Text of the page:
In the numerical simulations, we used the dominant waves from the Pierson-Moskowitz spectrum, the typical antenna pattern gains of the K-MC3 transceiver module and the K-band NRCS for Bragg backscattering. IF power distribution illustrates the existence of the dominant facet. It can be identified that it oscillates with wave propagations and its motions represent the orbital motions of the ocean waves. Wave period and height were obtained through measuring the period and amplitude of the variation of Doppler shift frequency caused by the dominant facet, and wave direction was deduced with the geometrical relationship of the measurement results in different directions. The multiple waves were measured as well.
In the wave tank validation experiments, we configured the radar with the same conditions as those for the numerical simulations. The generated wave is measured in two angles to the wave, 0 degrees and 50 degrees, respectively. The IF signals were strong enough to allow us to distinguish the Doppler shift frequencies and the strong signal in spectrograms shows the existence of the dominant facet. The measurement results were consistent with the characteristics of the generated wave. Therefore, the proposed method is reasonable and potentially feasible for ocean wave measurement.

Author Contributions

J.C. performed the numerical simulations and experiments and drafted the manuscript. R.B., B.d.Y., and W.H. supervised the study, and contributed to the design of the experiments and the interpretation of the results. All the authors contributed to the editing of the manuscript.

Funding

This research was undertaken as part of the Ice Ocean Sentinel System (IOSS) project, funded by the Canadian Atlantic Innovation Fund (#781-2636-201155) the Research and Development Corporation Newfoundland, the Province of Newfoundland and the Terra Nova Project.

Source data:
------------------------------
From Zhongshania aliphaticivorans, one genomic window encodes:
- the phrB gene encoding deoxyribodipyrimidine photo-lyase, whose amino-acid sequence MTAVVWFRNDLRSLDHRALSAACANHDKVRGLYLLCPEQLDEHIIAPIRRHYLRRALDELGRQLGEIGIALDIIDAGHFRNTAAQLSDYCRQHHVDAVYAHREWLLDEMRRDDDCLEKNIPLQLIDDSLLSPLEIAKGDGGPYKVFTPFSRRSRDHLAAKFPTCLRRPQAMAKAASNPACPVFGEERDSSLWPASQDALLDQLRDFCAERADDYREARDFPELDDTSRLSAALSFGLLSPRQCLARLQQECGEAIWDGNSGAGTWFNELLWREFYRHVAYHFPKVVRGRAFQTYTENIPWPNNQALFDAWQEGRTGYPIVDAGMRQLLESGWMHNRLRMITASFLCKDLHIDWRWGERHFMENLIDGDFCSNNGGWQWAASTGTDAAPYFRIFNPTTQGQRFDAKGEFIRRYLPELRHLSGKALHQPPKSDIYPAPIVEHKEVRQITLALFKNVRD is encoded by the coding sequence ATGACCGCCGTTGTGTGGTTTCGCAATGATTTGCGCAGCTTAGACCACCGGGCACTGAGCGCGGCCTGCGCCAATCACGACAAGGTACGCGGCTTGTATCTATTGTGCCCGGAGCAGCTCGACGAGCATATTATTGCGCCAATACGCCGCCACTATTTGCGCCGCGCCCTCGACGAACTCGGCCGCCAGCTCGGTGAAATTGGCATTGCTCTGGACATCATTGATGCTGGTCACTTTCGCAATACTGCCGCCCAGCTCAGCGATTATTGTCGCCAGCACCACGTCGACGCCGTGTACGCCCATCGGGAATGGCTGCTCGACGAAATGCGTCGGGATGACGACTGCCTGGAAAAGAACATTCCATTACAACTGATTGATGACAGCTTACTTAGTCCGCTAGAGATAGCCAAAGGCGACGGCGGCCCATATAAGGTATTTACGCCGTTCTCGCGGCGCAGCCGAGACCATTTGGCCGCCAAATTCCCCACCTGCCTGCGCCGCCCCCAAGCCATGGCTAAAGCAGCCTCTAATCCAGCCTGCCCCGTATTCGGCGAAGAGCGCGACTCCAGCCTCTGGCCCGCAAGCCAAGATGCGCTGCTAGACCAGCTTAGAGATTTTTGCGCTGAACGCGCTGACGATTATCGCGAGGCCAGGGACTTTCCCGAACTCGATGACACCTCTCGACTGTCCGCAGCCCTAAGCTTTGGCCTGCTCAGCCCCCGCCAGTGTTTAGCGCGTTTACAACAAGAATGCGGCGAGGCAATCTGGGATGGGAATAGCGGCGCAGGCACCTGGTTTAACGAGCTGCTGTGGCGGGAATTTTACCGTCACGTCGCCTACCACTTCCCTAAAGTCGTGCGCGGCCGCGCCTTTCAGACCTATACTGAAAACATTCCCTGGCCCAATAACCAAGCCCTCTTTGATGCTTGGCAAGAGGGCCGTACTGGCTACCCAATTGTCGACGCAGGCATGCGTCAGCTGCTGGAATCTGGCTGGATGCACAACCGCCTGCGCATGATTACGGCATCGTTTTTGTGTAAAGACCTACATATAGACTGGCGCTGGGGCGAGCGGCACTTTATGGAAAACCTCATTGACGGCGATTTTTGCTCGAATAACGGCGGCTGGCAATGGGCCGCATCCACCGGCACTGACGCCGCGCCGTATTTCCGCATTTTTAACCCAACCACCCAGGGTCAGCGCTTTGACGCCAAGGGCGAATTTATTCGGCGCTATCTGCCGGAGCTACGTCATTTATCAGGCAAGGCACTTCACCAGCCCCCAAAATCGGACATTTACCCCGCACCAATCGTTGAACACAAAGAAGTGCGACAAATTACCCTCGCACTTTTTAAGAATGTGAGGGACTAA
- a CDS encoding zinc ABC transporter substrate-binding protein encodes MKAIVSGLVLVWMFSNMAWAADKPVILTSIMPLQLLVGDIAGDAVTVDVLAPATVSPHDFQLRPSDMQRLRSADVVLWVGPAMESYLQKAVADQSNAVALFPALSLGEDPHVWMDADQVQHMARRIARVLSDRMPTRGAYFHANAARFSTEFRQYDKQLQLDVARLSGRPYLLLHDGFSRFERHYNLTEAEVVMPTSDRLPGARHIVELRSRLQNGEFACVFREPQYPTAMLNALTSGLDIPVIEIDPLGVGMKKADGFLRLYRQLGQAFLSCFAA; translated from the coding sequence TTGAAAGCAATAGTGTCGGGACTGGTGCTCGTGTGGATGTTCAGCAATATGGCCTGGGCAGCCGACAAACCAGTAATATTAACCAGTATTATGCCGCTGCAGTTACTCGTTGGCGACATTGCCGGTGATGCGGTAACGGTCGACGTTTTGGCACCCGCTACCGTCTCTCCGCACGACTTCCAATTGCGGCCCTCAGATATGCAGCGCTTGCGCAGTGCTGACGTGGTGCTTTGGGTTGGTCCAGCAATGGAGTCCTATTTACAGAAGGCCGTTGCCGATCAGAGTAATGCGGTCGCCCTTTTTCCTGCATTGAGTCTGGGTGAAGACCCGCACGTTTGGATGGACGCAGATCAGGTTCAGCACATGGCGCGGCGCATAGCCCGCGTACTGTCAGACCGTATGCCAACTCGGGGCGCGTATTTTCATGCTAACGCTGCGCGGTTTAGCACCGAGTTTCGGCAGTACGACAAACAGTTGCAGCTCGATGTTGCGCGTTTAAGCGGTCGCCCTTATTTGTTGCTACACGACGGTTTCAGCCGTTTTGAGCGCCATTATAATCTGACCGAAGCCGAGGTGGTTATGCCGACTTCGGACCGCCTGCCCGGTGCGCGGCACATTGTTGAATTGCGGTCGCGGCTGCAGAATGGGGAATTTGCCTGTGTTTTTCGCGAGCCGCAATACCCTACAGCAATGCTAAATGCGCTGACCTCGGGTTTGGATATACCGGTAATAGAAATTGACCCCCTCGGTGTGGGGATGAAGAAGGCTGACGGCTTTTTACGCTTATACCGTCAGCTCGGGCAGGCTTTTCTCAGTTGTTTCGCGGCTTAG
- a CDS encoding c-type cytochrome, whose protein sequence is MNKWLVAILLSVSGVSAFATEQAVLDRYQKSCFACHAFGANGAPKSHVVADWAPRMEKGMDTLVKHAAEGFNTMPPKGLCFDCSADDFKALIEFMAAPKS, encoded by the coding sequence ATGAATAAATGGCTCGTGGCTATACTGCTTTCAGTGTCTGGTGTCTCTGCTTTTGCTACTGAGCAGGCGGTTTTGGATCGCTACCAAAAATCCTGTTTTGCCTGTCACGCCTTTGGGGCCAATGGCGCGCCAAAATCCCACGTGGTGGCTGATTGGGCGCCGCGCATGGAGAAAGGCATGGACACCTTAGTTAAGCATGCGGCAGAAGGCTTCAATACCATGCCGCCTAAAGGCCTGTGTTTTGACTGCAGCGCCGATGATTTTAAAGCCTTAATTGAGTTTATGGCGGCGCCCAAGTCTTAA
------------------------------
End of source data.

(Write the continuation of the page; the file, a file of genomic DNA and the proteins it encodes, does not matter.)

Acknowledgments

The research is part of the research of the unmanned surface craft program funded by Ice Ocean Sentinel System, Atlantic Innovation Funds. The authors appreciate the assistance and support of Neil Riggs, Haibing Wang, and Federico Luchino during the development of the short-range K-band NBCWR and the wave tank experiments.

Conflicts of Interest

The authors declare no conflict of interest.

Abbreviations

The following abbreviations are used in this manuscript:
HHHorizontal transmit and Horizontal receive
IFIntermediate Frequency
LOSLine Of Sight
NBCWRNarrow Beam Continuous Wave Radar
NRCSNormalized Radar Cross Section
RCSRadar Cross Section
VVVertical transmit and Vertical receive

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Figure 1. Relationships between wave orbital velocity, ocean wave characteristics, and Doppler shift frequency. The wave measurement starts from measuring Doppler shift frequency with the radar. The variation of the measured Doppler shift frequency contains the information of the wave period, height, and direction. It is explained with the relationship   γ 3 , which is deduced from γ 1 and γ 2 .